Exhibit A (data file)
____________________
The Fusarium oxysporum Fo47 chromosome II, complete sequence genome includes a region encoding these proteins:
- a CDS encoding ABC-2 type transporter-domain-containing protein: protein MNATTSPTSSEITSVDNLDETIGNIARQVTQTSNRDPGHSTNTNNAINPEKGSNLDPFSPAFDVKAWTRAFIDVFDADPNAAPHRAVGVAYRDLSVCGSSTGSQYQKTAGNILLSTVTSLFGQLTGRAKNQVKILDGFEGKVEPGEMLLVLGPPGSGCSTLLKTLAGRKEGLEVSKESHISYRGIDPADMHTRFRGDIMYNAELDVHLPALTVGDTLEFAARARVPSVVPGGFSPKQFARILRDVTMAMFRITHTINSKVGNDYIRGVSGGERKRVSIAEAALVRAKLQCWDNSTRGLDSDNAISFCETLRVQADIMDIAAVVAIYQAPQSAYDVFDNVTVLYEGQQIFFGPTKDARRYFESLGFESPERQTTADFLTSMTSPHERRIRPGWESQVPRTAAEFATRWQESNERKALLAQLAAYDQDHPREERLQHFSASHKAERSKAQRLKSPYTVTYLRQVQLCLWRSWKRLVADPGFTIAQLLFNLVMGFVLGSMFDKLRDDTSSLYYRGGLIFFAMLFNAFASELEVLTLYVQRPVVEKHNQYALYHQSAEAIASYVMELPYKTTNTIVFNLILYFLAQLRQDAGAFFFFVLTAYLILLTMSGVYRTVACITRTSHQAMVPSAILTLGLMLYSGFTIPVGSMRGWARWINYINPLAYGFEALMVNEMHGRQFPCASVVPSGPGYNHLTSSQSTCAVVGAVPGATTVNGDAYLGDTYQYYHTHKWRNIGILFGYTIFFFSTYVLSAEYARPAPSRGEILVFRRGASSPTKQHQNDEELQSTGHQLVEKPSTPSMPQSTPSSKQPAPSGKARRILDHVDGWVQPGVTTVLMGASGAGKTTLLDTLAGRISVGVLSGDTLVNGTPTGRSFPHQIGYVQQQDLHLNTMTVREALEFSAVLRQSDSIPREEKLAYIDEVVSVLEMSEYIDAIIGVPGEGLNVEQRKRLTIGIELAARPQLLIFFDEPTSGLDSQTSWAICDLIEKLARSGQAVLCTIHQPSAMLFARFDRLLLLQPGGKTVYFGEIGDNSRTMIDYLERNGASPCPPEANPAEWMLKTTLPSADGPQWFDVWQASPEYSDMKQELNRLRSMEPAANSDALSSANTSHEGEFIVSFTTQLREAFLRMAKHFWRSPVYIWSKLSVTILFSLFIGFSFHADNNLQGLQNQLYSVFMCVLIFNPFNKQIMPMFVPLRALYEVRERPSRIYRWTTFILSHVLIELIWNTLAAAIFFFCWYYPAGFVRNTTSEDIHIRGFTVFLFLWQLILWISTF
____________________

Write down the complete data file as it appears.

The Fusarium oxysporum Fo47 chromosome II, complete sequence genome includes a region encoding these proteins:
- a CDS encoding ABC-2 type transporter-domain-containing protein: protein MNATTSPTSSEITSVDNLDETIGNIARQVTQTSNRDPGHSTNTNNAINPEKGSNLDPFSPAFDVKAWTRAFIDVFDADPNAAPHRAVGVAYRDLSVCGSSTGSQYQKTAGNILLSTVTSLFGQLTGRAKNQVKILDGFEGKVEPGEMLLVLGPPGSGCSTLLKTLAGRKEGLEVSKESHISYRGIDPADMHTRFRGDIMYNAELDVHLPALTVGDTLEFAARARVPSVVPGGFSPKQFARILRDVTMAMFRITHTINSKVGNDYIRGVSGGERKRVSIAEAALVRAKLQCWDNSTRGLDSDNAISFCETLRVQADIMDIAAVVAIYQAPQSAYDVFDNVTVLYEGQQIFFGPTKDARRYFESLGFESPERQTTADFLTSMTSPHERRIRPGWESQVPRTAAEFATRWQESNERKALLAQLAAYDQDHPREERLQHFSASHKAERSKAQRLKSPYTVTYLRQVQLCLWRSWKRLVADPGFTIAQLLFNLVMGFVLGSMFDKLRDDTSSLYYRGGLIFFAMLFNAFASELEVLTLYVQRPVVEKHNQYALYHQSAEAIASYVMELPYKTTNTIVFNLILYFLAQLRQDAGAFFFFVLTAYLILLTMSGVYRTVACITRTSHQAMVPSAILTLGLMLYSGFTIPVGSMRGWARWINYINPLAYGFEALMVNEMHGRQFPCASVVPSGPGYNHLTSSQSTCAVVGAVPGATTVNGDAYLGDTYQYYHTHKWRNIGILFGYTIFFFSTYVLSAEYARPAPSRGEILVFRRGASSPTKQHQNDEELQSTGHQLVEKPSTPSMPQSTPSSKQPAPSGKARRILDHVDGWVQPGVTTVLMGASGAGKTTLLDTLAGRISVGVLSGDTLVNGTPTGRSFPHQIGYVQQQDLHLNTMTVREALEFSAVLRQSDSIPREEKLAYIDEVVSVLEMSEYIDAIIGVPGEGLNVEQRKRLTIGIELAARPQLLIFFDEPTSGLDSQTSWAICDLIEKLARSGQAVLCTIHQPSAMLFARFDRLLLLQPGGKTVYFGEIGDNSRTMIDYLERNGASPCPPEANPAEWMLKTTLPSADGPQWFDVWQASPEYSDMKQELNRLRSMEPAANSDALSSANTSHEGEFIVSFTTQLREAFLRMAKHFWRSPVYIWSKLSVTILFSLFIGFSFHADNNLQGLQNQLYSVFMCVLIFNPFNKQIMPMFVPLRALYEVRERPSRIYRWTTFILSHVLIELIWNTLAAAIFFFCWYYPAGFVRNTTSEDIHIRGFTVFLFLWQLILWISTF